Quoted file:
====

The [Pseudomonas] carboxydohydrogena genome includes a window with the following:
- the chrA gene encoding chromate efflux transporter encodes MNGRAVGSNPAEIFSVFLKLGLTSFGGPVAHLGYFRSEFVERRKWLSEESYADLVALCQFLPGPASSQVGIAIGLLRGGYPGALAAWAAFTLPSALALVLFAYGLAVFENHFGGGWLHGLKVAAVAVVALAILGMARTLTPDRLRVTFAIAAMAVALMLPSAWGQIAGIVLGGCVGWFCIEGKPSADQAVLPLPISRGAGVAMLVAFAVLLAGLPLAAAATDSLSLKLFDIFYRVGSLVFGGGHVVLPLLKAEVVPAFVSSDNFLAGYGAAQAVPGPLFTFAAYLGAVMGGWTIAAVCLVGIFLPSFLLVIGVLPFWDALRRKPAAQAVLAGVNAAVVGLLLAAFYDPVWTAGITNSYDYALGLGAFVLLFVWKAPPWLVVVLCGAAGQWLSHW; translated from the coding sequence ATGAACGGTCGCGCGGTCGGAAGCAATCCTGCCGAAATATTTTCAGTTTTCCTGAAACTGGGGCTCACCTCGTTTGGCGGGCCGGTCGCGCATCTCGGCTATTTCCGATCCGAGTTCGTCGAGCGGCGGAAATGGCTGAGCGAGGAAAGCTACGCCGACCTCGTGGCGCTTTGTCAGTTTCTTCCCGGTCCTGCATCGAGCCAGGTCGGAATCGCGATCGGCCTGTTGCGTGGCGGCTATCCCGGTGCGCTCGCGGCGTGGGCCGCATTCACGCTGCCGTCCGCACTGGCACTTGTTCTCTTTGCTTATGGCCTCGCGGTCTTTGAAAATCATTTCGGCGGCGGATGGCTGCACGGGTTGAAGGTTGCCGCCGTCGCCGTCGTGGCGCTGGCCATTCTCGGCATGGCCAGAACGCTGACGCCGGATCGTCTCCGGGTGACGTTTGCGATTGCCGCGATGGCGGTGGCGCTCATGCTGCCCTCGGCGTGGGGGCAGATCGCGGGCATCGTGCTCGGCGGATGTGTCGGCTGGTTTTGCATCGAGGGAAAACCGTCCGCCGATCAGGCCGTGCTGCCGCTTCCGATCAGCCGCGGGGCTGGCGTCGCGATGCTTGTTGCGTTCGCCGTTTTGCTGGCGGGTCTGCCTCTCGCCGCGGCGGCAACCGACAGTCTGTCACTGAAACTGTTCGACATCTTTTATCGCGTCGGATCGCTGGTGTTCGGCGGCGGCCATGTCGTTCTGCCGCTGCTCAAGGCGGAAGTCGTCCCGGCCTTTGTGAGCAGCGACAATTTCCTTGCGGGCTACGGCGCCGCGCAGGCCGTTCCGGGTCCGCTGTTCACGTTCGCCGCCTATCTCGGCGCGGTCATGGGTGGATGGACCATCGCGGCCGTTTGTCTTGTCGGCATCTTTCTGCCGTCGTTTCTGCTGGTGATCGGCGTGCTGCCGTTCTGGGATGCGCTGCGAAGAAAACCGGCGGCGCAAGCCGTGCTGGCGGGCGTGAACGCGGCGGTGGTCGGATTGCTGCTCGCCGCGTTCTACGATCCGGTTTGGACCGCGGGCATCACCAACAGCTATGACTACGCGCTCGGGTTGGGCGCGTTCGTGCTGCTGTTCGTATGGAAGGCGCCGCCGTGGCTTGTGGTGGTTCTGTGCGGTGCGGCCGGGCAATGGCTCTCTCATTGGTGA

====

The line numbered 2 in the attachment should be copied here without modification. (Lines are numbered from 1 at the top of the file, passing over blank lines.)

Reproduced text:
- the chrA gene encoding chromate efflux transporter encodes MNGRAVGSNPAEIFSVFLKLGLTSFGGPVAHLGYFRSEFVERRKWLSEESYADLVALCQFLPGPASSQVGIAIGLLRGGYPGALAAWAAFTLPSALALVLFAYGLAVFENHFGGGWLHGLKVAAVAVVALAILGMARTLTPDRLRVTFAIAAMAVALMLPSAWGQIAGIVLGGCVGWFCIEGKPSADQAVLPLPISRGAGVAMLVAFAVLLAGLPLAAAATDSLSLKLFDIFYRVGSLVFGGGHVVLPLLKAEVVPAFVSSDNFLAGYGAAQAVPGPLFTFAAYLGAVMGGWTIAAVCLVGIFLPSFLLVIGVLPFWDALRRKPAAQAVLAGVNAAVVGLLLAAFYDPVWTAGITNSYDYALGLGAFVLLFVWKAPPWLVVVLCGAAGQWLSHW; translated from the coding sequence ATGAACGGTCGCGCGGTCGGAAGCAATCCTGCCGAAATATTTTCAGTTTTCCTGAAACTGGGGCTCACCTCGTTTGGCGGGCCGGTCGCGCATCTCGGCTATTTCCGATCCGAGTTCGTCGAGCGGCGGAAATGGCTGAGCGAGGAAAGCTACGCCGACCTCGTGGCGCTTTGTCAGTTTCTTCCCGGTCCTGCATCGAGCCAGGTCGGAATCGCGATCGGCCTGTTGCGTGGCGGCTATCCCGGTGCGCTCGCGGCGTGGGCCGCATTCACGCTGCCGTCCGCACTGGCACTTGTTCTCTTTGCTTATGGCCTCGCGGTCTTTGAAAATCATTTCGGCGGCGGATGGCTGCACGGGTTGAAGGTTGCCGCCGTCGCCGTCGTGGCGCTGGCCATTCTCGGCATGGCCAGAACGCTGACGCCGGATCGTCTCCGGGTGACGTTTGCGATTGCCGCGATGGCGGTGGCGCTCATGCTGCCCTCGGCGTGGGGGCAGATCGCGGGCATCGTGCTCGGCGGATGTGTCGGCTGGTTTTGCATCGAGGGAAAACCGTCCGCCGATCAGGCCGTGCTGCCGCTTCCGATCAGCCGCGGGGCTGGCGTCGCGATGCTTGTTGCGTTCGCCGTTTTGCTGGCGGGTCTGCCTCTCGCCGCGGCGGCAACCGACAGTCTGTCACTGAAACTGTTCGACATCTTTTATCGCGTCGGATCGCTGGTGTTCGGCGGCGGCCATGTCGTTCTGCCGCTGCTCAAGGCGGAAGTCGTCCCGGCCTTTGTGAGCAGCGACAATTTCCTTGCGGGCTACGGCGCCGCGCAGGCCGTTCCGGGTCCGCTGTTCACGTTCGCCGCCTATCTCGGCGCGGTCATGGGTGGATGGACCATCGCGGCCGTTTGTCTTGTCGGCATCTTTCTGCCGTCGTTTCTGCTGGTGATCGGCGTGCTGCCGTTCTGGGATGCGCTGCGAAGAAAACCGGCGGCGCAAGCCGTGCTGGCGGGCGTGAACGCGGCGGTGGTCGGATTGCTGCTCGCCGCGTTCTACGATCCGGTTTGGACCGCGGGCATCACCAACAGCTATGACTACGCGCTCGGGTTGGGCGCGTTCGTGCTGCTGTTCGTATGGAAGGCGCCGCCGTGGCTTGTGGTGGTTCTGTGCGGTGCGGCCGGGCAATGGCTCTCTCATTGGTGA